Then, upcycling what you can with the waste, but then you have to have a backup plan because when you wash everything and you dry everything, you have to put enough to contain the fiber waste. As far as companies that are doing it, I would say it’s hard to even do sustainability individually, but there are ways. Washing your clothes on cold, putting it in a Guppy bag knowing that it’s synthetic, you put it in the bag, you wash it and hopefully, you have a place to hang it up and dry it in the air. There’s a website called goodonyou.eco, and they have a rating system where they basically see if the textile is GOTS, Global Organic Textile Standard, if it’s eco-friendly, or if they’re adopting Fair Wear Foundation code of conduct. Different acronyms help to certify that the textile is good, protect workers, and sustain humanity. I would say my biggest thing about looking into brands is generally if it’s a fast-fashion brand, they are blanketing statements about reducing, reduction, but it doesn’t really help because there’s still a very large demand. Also, people aren’t getting fair wages on the other end. It’s unfortunate, and I hope that they realize that consumers really care about this, we care about human life and sustaining the planet.
What was your biggest hope in regards to climate change and fashion’s part in it? Do you have any things that you want to see fashion maybe continue to improve on, in terms of sustainability?
If a brand is using synthetics, it’s really bad. Just stop doing it. Try to use something new, innovate a new type of fabric, look at what you’re using and understand that it can also have a big play in the quality of what you’re creating, too, and if it will last.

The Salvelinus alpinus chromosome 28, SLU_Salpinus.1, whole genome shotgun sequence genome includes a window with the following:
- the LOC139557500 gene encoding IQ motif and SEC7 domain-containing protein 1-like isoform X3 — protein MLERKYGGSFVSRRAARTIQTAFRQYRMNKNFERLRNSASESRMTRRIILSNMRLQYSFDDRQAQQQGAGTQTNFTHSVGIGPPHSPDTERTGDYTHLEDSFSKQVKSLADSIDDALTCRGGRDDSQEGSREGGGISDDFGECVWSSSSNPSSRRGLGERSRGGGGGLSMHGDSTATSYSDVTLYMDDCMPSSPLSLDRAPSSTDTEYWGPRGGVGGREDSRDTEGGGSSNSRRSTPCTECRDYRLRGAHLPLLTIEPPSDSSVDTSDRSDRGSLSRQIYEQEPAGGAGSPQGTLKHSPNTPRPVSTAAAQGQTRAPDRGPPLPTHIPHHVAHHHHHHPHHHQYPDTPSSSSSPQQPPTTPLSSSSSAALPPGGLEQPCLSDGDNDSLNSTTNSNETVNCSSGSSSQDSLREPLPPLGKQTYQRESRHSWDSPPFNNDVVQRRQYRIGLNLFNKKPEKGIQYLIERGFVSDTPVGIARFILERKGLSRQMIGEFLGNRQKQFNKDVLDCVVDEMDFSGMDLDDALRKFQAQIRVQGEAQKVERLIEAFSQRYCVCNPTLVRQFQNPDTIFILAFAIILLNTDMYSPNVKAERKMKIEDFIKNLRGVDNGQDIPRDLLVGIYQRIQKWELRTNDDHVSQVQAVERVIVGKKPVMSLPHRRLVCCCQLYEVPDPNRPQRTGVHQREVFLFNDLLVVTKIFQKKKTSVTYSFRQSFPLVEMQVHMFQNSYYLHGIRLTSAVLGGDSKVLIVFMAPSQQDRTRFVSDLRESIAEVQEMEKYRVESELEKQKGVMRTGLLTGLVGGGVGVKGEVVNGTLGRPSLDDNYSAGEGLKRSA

What are the things that you do in your day to day to be sustainable?
Turning off things in the apartment constantly. I use cloth hand towels, bring my reusable water bottle everywhere, then filter drinking water with a Berkey filter. I stash food cutlery for shoots I’m on. I recycle boxes, paper, cans, and compost. I use the Guppy bag for washing, anything synthetic, and always hang dry. That’s some of the sustainability, and then breathing, remembering to breathe, going for walks.
With all the stress that comes with modeling, it’s good to hear you do practices that not only sustain and help the earth but also yourself.
Yes, and gardening has been big for me. I planted trees in April because I’d been wanting to plant more so in total, 65 or so trees. They were just baby sapling trees that we got from the Kansas Forestry Service. I think most states might have it where you can buy bulk little sapling trees. It actually takes a lot of the work out because they’re smaller root systems. Got to learn about soil and regenerative agriculture.